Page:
Rape Culture in Our Courts
A Quebec Judge’s Comments Expose the Problem With the Justice System
In late October, a Quebec judge recused himself from a sexual assault case, during which he said the 17 year-old victim “was probably a little flattered” by the “attention” of the defendant because, according to him, she was “a little overweight.”
Here’s what happened: in May, Judge Jean-Paul Braun was overseeing a trial of a taxi driver who was accused of sexually assaulting an underage passenger. The judge then deemed it proper to comment about the girl’s appearance, saying she was a bit overweight, which is why, according to his logic, she was probably flattered by the “attention.”
There are a number of things that are outrageously wrong with this judge’s stance. First, it’s a trial on sexual assault, which means whatever different perspective he has on what is considered to be offensive or not, doesn’t even count. In other words, the argument of flattery like a lot of people do with catcalling, for example, is even more unwarranted.
Assault means there has been unwanted physical “contact,” to say the least, which means it is, beyond a doubt, not something to be flattered about.
Second, this was a 17 year-old girl, and I continue saying “girl” to emphasize the fact that she’s a minor. Women much older are still afraid of coming forward with sexual harassment or assault cases, because of situations like this one where someone minimizes the severity of the case by diminishing its value. Now that younger victims are feeling braver in coming forward with their stories, how is it even remotely acceptable to allow someone, a judge nonetheless, to devalue her case?
It’s important to mention that the judge eventually found the driver, Carlo Figaro, guilty of sexual assault. But it’s also important to note that it was unprofessional and unacceptable for a judge to give his opinion of the girl’s appearance, and assume what she felt. This is maybe the most confusing and worrisome part. The judge gave comments that were favorable to the taxi driver, and yet found him guilty.
What does this say about the structure of the law? To me, it says the law isn’t wrong. According to the law, the taxi driver is undeniably guilty. Here’s the troublesome part: in my opinion, it almost seemed like the judge was forced to follow the law, but didn’t really believe in the ethical part of it.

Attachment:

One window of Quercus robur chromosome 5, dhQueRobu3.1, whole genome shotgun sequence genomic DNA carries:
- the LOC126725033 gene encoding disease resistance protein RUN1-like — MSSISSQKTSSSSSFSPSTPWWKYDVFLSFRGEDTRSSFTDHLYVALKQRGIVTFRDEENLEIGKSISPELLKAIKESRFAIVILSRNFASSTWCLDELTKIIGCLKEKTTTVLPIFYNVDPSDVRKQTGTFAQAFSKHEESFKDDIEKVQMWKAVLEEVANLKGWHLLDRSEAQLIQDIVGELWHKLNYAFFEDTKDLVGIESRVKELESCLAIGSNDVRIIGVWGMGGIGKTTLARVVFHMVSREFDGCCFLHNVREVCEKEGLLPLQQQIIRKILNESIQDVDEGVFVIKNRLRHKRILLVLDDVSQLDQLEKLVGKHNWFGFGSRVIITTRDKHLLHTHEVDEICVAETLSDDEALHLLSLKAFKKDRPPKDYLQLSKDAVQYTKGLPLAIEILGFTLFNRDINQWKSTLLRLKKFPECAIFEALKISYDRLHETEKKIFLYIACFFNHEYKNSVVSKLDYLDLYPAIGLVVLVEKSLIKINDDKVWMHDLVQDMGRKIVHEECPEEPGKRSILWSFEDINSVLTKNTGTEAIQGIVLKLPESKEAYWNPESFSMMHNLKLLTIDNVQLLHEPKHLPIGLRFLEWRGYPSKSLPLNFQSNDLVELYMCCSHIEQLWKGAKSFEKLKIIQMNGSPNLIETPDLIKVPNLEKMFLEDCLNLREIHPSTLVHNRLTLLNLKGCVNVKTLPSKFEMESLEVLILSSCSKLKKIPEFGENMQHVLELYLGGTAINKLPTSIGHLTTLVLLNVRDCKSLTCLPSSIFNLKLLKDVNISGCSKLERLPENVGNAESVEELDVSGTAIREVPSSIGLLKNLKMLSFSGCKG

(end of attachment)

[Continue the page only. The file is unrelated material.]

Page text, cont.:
What I mean is he would not have been able to get away with finding Figaro innocent, because the law proved otherwise. However, had it been up to him personally, would he have found him guilty judging by the comments he made towards the girl?
Figaro is awaiting his sentence and has appealed the ruling. Judge Lori Weitzman is overseeing the case since end of November, after Braun withdrew from it.
Prosecutor Dennis Galiatsatos, according to the CBC, told the appeals court that he suspected “the judge made several errors of law” and “somewhat serious errors on the question of consent, the sexual character of certain acts, and certain worrisome comments.”
I am not a law agent, but I do know that in the world of the justice system, those who are in fact law agents are to judge the alleged law-breakers, and not the victims. This case speaks to the need for more awareness in the justice system about the reality of sexual assault, as this case is just one of the many glaring examples of representatives of the law grossly misunderstanding its implications.
Luckily, the platform on which women and men are encouraged to share their stories of assault and harassment has widened, which allows room for more people to feel like they will be listened to. Although people like Judge Braun exist, you also have people like Justice Minister Stéphanie Vallée, who filed a complaint against Braun.
I hope survivors don’t get discouraged by this situation, because even though judges like Braun will continue to exist, there will be others who will stand by you.
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